Posts Tagged ‘more successful’

A Simple Psychological Shift To Make You Successful

Monday, February 20th, 2017

Before becoming an FBI agent, I thought I could become successful by simply working hard. It got me through school with good grades and into my first job as a fashion buyer.

My thinking shifted, however, when I met my first FBI firearms instructor. He barked out constant reminders that if I wanted to become more successful as a shooter, it would take more than hard work; it would take front-sight focus.

Front-sight focus is the ability to look at the front sight of a weapon after lining it up with the target. A good shooter remains aware of their surroundings and always has their objective in mind, but their attention narrows to that single piece of steel a few inches in front of them.

FBI firearms training prepared me for more than high scores on targets. I used front-sight focus in my investigations to distinguish between what was important and what was a distraction.

Front-sight focus is concentration and single-mindedness in reaching your goal, whether it’s aiming a weapon on the firing range, landing a new client, or taking your business to the next level.

You need front sight-focus to work through distractions so you can become successful when things go wrong in business and life.

Here are 3 tips to help you focus so you can be successful:

1. QUIET THE INNER NAG

Distractions often occur when our inner nag starts fretting about all the things that need to get done. As a result, intrusive thoughts constantly interrupt our productivity, and we end up second-guessing our choices.

Research behind the Zeigarnik Effect proves that the unconscious mind needs the conscious mind to plan how to finish tasks or accomplish goals. That’s why the inner nag keeps fretting about all that needs to be done.

How To Make It Work For You:

Sit down in a quiet place with a pen and paper and let your thoughts ramble.

Whether it’s small or large, important or not, write down every single thing that either needs a decision or has your attention.

Do not take the time to prioritize the items on your To-Do list. First, listen to the voice of that inner nag and write down whatever pops up.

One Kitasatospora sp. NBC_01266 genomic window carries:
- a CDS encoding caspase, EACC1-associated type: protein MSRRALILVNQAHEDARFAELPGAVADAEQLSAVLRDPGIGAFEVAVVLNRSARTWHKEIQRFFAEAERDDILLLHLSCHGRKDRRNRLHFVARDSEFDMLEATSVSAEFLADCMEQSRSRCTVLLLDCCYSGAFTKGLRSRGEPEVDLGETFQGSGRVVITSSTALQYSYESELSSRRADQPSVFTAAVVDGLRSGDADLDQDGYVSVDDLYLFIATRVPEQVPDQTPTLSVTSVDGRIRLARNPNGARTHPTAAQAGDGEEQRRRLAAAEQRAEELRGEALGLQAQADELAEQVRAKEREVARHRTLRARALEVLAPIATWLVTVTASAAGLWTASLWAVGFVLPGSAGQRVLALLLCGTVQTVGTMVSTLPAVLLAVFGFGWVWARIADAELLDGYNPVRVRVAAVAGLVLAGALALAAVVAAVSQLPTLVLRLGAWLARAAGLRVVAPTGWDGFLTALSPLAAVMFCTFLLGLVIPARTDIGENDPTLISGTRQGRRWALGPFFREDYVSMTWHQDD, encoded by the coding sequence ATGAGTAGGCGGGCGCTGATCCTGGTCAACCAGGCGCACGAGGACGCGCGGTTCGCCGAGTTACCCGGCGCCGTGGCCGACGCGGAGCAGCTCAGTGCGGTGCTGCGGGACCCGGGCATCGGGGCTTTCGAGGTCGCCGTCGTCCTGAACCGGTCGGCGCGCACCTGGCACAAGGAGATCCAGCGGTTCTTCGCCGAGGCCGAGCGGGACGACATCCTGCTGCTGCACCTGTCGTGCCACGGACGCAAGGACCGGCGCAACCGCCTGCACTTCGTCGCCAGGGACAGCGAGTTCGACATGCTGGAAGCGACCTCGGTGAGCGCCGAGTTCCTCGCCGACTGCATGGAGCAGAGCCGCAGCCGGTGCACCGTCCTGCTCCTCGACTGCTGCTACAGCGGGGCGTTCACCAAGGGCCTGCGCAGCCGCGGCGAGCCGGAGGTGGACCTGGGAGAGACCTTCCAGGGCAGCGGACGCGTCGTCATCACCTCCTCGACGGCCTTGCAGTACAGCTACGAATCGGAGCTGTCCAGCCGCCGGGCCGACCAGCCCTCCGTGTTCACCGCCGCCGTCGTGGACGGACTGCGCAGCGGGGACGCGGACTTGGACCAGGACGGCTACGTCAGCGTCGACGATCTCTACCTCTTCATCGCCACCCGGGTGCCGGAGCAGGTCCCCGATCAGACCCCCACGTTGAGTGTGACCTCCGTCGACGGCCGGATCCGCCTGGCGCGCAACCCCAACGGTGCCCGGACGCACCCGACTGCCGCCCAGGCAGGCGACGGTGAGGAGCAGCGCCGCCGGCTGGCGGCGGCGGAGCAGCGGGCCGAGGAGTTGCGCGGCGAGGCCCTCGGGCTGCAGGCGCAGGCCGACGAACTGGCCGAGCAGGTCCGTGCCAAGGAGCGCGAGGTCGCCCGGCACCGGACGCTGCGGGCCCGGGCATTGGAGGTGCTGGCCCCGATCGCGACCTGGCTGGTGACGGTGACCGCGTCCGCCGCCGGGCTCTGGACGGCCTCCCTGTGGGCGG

2. IDENTIFY YOUR ACTION STEP

FBI firearms training showed me to how to narrow my focus to the one thing that needs attention immediately (front-sight) while at the same time registering awareness of the bigger picture of other things around me (the target).

In the same way, your conscious mind may now be focused on a new goal, but the unconscious mind still sees everything else that needs to get done. It needs closure and it will continue to create intrusive thoughts that won’t go away until you’ve turned your attention back to those other tasks that also need to be addressed.

In his book, Getting Things Done, David Allen talks about the importance of identifying Action Steps rather than leaving it as a To-Do List.

A To-Do List does not narrow your focus enough when you have lots of priorities clamoring for your attention. You continue to create anxiety for the unconscious mind because it needs more than a goal—it needs a plan! It needs an action step.

How To Make It Work For You:

Prioritize your To-Do list. You’ve addressed all the tasks that your unconscious brain is anxious about, but now you need to prioritize each item according to importance.

Beside each item on the prioritized To-Do list, identify the specific next action step to be taken regarding that item. For example, if you need to buy a birthday present, write down “Drive to Nordstrom.”

3. CLARIFY THE ACTION

The unconscious mind needs specifics like time, place, and opportunity. Once the plan is formed, the unconscious stops nagging with constant reminders.

For example, one of the items on my current To-Do List—“Write an article on why emotional awareness is essential for mental toughness.” Even now, there is a part of me that wants to skip over that item and ignore it.

Why? I experience low-grade anxiety over the fact that it will take a big chunk of time to research the topic and pull together enough information for a decent article.

To avoid the anxiety, I need to break down the task into small steps. This action step as it is written is far too vague and broad. As a result, my brain feels overwhelmed by trying to tease out all the elements that will be needed to finish the article.

If I attack the problem by clarifying the action step I need to take, it will look something like this: “I will spend half an hour Thursday afternoon preparing an outline for the article so I’m ready to start writing it on Friday morning.”

How To Make It Work For You:

The unconscious mind needs specifics like time, place, and opportunity. Once the plan is formed, the unconscious stops nagging with constant reminders.

If you have a presentation to make at 8:00am, your unconscious mind wants to know exactly what needs to be done. You may have 100 other items that also need attention, but you can relax and not worry about the inner nag bothering you again about it if you make a plan to review your notes at 7:00am that morning.

It is human nature to finish what we start, and front-sight focus is how we pay full attention to one goal at a time so we can be successful.

© 2017 LaRae Quy. All rights reserved.

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Author of “Mental Toughness for Women Leaders: 52 Tips To Recognize and Utilize Your Greatest Strengths” and “Secrets of a Strong Mind.”